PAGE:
How are campaign suggestions calculated?

Campaign size recommendations are intended to assist with building campaigns that achieve a high return on investment.

Return on Investment

There may be many motivations for a mass marketing effort including raising awareness of new issues and keeping donors engaged. However, the issue of maximising return on investment (ROI) is always central and it is an area where data and models can provide useful information on how to structure and deliver the campaign.

At Dataro, we have observed many campaigns that appear like the below example. If we chart the ranks of donors against the net return, there is a clear point where the campaign is consistently producing a negative ROI.

It would be a boon to fundraisers if we could predict, before the campaign is launched, exactly at which point it will no longer be profitable and limit the outreach to only those donors who are most likely to produce a positive ROI.

Dataro's answer to this question is the Campaign Suggestions feature. 

Model Predictions

The prediction from a machine learning (ML) classification model takes the form of a probability value. In other words, Dataro's models are predicting how likely a donor is to perform a certain action. Whether we are predicting if a donor will soon give to an appeal or if they going to cancel their recurring giving commitment, the model's prediction takes the form of a score between 0 and 1. These are the same scores that you will see in your CRM and in the Dataro app. A score of 0 indicates that the model is 100% certain that the donor will NOT perform the action, while a score of 1 indicates that the model is 100% certain that the donor will perform the action.

In practice, almost all the scores are some value between 0 and 1, indicating that the model has some degree of uncertainty in its estimate. This can be useful for ordering the results, which can be useful for prioritising which donors to contact i.e. all things being equal, you should contact a donor with a lower rank. However, it does not provide a clear answer to which donors should be contacted as part of a mass marketing effort.

Expected Value

Taken at the level of the individual, ROI is about receiving more value from a donor than it costs to solicit the donation. While the costs of soliciting a donation can be known for many kinds of campaigns such as Direct Mail and Telemarketing, it is much more complicated to know ahead of time what value a donor will contribute. A donor may receive a letter and not donate, in which case we have incurred a negative ROI for that donor. Predictive models can help somewhat, as they can provide a good estimate of how likely a donor is to donate, however, consider the case where a donor has a high likelihood to donate, but then donates less than the cost of the letter. Again we have incurred a negative ROI.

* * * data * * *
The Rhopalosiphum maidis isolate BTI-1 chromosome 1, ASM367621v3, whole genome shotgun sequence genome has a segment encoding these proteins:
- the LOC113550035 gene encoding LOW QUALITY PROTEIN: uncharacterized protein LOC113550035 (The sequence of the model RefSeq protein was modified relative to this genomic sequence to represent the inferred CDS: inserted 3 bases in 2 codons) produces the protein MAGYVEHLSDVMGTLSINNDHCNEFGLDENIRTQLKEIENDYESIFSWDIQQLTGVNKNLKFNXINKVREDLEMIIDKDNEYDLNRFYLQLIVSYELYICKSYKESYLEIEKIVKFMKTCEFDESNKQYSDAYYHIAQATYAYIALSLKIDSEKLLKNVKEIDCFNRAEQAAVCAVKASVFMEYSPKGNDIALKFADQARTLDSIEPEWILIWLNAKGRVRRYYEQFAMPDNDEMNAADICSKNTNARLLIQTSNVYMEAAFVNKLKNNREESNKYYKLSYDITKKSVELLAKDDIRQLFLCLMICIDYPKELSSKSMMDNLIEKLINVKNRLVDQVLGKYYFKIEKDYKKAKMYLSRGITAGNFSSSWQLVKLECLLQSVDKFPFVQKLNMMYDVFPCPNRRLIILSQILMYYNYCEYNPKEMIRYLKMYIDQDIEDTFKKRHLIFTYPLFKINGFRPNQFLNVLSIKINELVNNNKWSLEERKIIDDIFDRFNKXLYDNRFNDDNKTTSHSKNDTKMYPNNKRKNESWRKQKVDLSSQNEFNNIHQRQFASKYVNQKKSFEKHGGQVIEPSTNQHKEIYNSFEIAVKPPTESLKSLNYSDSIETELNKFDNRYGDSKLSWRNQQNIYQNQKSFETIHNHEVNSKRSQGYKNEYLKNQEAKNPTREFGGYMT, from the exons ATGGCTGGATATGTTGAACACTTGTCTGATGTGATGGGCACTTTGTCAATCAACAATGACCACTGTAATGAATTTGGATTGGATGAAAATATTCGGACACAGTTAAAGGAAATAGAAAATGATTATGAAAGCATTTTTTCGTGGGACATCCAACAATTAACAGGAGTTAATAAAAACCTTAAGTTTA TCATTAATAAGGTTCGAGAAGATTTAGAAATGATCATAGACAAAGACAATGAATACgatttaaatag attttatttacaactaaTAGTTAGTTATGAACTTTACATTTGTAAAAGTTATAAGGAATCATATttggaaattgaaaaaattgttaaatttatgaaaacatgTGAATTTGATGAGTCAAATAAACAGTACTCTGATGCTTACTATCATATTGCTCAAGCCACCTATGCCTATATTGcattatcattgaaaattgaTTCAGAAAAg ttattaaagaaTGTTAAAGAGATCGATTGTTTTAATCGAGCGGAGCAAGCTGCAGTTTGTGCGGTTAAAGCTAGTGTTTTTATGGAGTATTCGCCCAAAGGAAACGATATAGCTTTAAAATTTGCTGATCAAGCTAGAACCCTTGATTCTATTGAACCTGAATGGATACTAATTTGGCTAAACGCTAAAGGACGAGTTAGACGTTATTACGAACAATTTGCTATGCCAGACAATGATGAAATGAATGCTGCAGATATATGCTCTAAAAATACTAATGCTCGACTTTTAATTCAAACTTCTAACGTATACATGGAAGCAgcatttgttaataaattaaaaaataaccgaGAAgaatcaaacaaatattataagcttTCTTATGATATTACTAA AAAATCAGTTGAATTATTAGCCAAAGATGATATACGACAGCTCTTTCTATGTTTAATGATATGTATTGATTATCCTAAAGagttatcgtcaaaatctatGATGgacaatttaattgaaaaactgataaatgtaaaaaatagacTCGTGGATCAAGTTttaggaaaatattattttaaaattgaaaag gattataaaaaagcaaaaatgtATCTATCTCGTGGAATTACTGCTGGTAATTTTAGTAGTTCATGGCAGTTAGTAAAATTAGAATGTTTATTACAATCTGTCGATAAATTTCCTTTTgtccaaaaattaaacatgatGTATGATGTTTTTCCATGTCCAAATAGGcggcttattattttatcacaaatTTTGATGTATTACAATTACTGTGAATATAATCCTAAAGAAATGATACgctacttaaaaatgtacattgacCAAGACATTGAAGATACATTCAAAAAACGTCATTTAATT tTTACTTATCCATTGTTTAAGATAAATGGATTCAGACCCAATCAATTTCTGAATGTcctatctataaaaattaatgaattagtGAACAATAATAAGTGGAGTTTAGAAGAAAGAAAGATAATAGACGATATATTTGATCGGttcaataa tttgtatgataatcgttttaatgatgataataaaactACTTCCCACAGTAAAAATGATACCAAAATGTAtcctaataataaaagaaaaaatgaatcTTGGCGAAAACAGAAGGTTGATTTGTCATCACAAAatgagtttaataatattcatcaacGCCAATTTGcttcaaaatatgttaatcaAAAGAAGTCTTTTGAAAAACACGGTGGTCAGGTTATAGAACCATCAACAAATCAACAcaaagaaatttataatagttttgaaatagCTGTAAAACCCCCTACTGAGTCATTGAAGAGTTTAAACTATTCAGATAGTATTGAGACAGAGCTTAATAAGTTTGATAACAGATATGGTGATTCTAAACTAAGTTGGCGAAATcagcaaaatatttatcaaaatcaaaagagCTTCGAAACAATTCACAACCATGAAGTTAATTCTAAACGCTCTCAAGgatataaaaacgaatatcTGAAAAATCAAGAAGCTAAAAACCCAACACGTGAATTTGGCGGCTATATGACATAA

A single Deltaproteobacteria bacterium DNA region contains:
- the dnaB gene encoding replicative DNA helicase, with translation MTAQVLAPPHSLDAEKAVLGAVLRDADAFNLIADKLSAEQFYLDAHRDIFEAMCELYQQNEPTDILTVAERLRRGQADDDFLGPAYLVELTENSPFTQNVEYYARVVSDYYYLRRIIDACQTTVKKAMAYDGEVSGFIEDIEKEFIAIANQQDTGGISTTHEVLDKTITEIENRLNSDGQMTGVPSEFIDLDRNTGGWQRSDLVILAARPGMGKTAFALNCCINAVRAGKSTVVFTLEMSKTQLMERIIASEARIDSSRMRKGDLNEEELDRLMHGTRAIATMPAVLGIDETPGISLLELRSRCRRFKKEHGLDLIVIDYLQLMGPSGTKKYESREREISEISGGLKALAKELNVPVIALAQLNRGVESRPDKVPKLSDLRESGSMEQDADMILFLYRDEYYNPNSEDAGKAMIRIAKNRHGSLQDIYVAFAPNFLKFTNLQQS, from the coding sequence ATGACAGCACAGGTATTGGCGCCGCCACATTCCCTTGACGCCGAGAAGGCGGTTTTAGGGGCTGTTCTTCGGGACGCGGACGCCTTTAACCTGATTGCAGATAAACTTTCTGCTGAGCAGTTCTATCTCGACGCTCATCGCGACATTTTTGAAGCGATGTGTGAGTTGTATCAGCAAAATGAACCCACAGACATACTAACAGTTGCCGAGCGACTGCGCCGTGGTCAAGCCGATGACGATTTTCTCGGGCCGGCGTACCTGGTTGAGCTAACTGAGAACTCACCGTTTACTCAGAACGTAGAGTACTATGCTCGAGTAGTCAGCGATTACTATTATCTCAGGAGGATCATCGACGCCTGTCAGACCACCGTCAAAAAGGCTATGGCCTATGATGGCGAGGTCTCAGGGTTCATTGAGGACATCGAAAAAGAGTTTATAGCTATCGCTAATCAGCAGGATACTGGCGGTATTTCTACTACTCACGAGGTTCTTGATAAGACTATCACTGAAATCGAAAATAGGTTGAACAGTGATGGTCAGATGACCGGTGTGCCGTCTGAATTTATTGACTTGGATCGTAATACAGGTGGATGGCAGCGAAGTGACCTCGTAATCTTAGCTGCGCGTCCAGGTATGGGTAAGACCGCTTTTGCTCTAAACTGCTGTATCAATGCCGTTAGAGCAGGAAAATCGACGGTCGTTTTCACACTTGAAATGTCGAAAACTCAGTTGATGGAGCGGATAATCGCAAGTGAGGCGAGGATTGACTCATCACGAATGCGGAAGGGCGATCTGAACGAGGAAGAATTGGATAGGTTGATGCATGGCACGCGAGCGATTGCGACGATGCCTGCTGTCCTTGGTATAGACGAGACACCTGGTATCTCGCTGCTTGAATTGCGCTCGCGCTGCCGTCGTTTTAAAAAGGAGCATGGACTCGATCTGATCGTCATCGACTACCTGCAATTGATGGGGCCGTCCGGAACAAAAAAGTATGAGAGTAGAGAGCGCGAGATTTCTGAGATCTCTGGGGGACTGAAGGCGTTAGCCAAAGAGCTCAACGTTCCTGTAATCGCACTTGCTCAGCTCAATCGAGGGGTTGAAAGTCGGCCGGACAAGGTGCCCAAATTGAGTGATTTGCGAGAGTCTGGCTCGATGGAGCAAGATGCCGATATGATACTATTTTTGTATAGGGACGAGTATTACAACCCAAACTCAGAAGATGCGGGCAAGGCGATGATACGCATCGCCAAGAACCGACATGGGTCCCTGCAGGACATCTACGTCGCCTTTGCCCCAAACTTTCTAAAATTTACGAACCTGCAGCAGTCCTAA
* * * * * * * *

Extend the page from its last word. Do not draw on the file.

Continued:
We would like to know, ahead of time, which donors we should contact to be reasonably guaranteed of getting only a positive ROI. This approach will yield the highest possible net return on the entire campaign.

Dataro's method for doing this is to calculate the Expected Value for donors across each campaign type and suggest a total campaign size that should ensure a positive ROI for the campaign.

The expected value is calculated like so:

expected_value = (probability * estimated_return) - cost_of_intervention


  • Probability: The model's estimate of how likely a donor is to perform the action.
  • Estimated return: Is the monetary value of the donor performing the action. In the case of an Appeal, this is simple to estimate (i.e. using the Dataro Ask Amount). In other cases such as RG Churn, it is more complicated (estimate the revenue value of retaining this donor for a reasonable period of time).
  • Cost of Intervention: The cost of soliciting a donor for this campaign type (based on the settings for Mail and Phone in the Dataro App)

By calculating the expected value for every donor, we can estimate ahead of time at which point the ROI for contacting each donor will trend consistently negative.

Common Questions about Campaign Suggestions

We typically just send our appeals to everyone with a postal opt-in, as it’s a good way to maintain the charity’s profile amongst our supporters. If Dataro’s suggested mail file is far smaller, would this not be detrimental?

As discussed earlier, there may be non-financial reasons for a marketing campaign, such as engaging donors and maintaining the charity's brand. Consider Dataro's Campaign Suggestions as simply one piece of advice to consider when planning your campaign. If your organisation is strongly motivated by ROI, then you should hew closer to Dataro's estimate, if you have other motivations and are comfortable sacrificing ROI, then you can certainly go with a larger campaign.

Dataro’s suggested mail file is significantly smaller than our typical mail files. Do you recommend we stick with the suggested number or opt for something in the middle?

Almost every organisation we work with has historically run campaigns that are soliciting large numbers of donors (20-50%) who will, quite predictably, not donate. In these situations, Dataro's Campaign Suggestions imply a very large departure from historical campaigns. Our advice in these situations is to go with a campaign 10-20% smaller than historically and observe the results of the campaign. Dataro's Customer Success team will be able to advise based on the results of the first campaign whether we consider further reductions justified.